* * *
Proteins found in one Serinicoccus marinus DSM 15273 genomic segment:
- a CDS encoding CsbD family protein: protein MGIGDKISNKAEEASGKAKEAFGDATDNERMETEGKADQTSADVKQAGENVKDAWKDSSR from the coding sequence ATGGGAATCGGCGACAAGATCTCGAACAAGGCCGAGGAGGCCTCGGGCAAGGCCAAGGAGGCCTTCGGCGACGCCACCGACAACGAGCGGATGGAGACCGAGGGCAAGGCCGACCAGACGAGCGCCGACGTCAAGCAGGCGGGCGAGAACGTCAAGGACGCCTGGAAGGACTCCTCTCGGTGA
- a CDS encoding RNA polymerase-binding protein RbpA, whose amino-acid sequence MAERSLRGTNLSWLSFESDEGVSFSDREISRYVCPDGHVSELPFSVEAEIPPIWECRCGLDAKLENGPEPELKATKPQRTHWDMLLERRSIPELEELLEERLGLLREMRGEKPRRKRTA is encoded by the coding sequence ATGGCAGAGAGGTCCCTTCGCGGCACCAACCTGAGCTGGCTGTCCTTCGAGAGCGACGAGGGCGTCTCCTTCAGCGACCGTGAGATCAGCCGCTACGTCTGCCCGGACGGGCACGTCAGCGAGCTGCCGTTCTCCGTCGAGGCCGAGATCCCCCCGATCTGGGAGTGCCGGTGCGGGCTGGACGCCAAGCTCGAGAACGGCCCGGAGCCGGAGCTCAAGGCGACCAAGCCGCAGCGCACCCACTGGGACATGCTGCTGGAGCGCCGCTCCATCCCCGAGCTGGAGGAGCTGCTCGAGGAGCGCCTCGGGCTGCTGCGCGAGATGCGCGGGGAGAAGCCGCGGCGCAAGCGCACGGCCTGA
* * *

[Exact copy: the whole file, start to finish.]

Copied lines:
Proteins found in one Serinicoccus marinus DSM 15273 genomic segment:
- a CDS encoding CsbD family protein: protein MGIGDKISNKAEEASGKAKEAFGDATDNERMETEGKADQTSADVKQAGENVKDAWKDSSR from the coding sequence ATGGGAATCGGCGACAAGATCTCGAACAAGGCCGAGGAGGCCTCGGGCAAGGCCAAGGAGGCCTTCGGCGACGCCACCGACAACGAGCGGATGGAGACCGAGGGCAAGGCCGACCAGACGAGCGCCGACGTCAAGCAGGCGGGCGAGAACGTCAAGGACGCCTGGAAGGACTCCTCTCGGTGA
- a CDS encoding RNA polymerase-binding protein RbpA, whose amino-acid sequence MAERSLRGTNLSWLSFESDEGVSFSDREISRYVCPDGHVSELPFSVEAEIPPIWECRCGLDAKLENGPEPELKATKPQRTHWDMLLERRSIPELEELLEERLGLLREMRGEKPRRKRTA is encoded by the coding sequence ATGGCAGAGAGGTCCCTTCGCGGCACCAACCTGAGCTGGCTGTCCTTCGAGAGCGACGAGGGCGTCTCCTTCAGCGACCGTGAGATCAGCCGCTACGTCTGCCCGGACGGGCACGTCAGCGAGCTGCCGTTCTCCGTCGAGGCCGAGATCCCCCCGATCTGGGAGTGCCGGTGCGGGCTGGACGCCAAGCTCGAGAACGGCCCGGAGCCGGAGCTCAAGGCGACCAAGCCGCAGCGCACCCACTGGGACATGCTGCTGGAGCGCCGCTCCATCCCCGAGCTGGAGGAGCTGCTCGAGGAGCGCCTCGGGCTGCTGCGCGAGATGCGCGGGGAGAAGCCGCGGCGCAAGCGCACGGCCTGA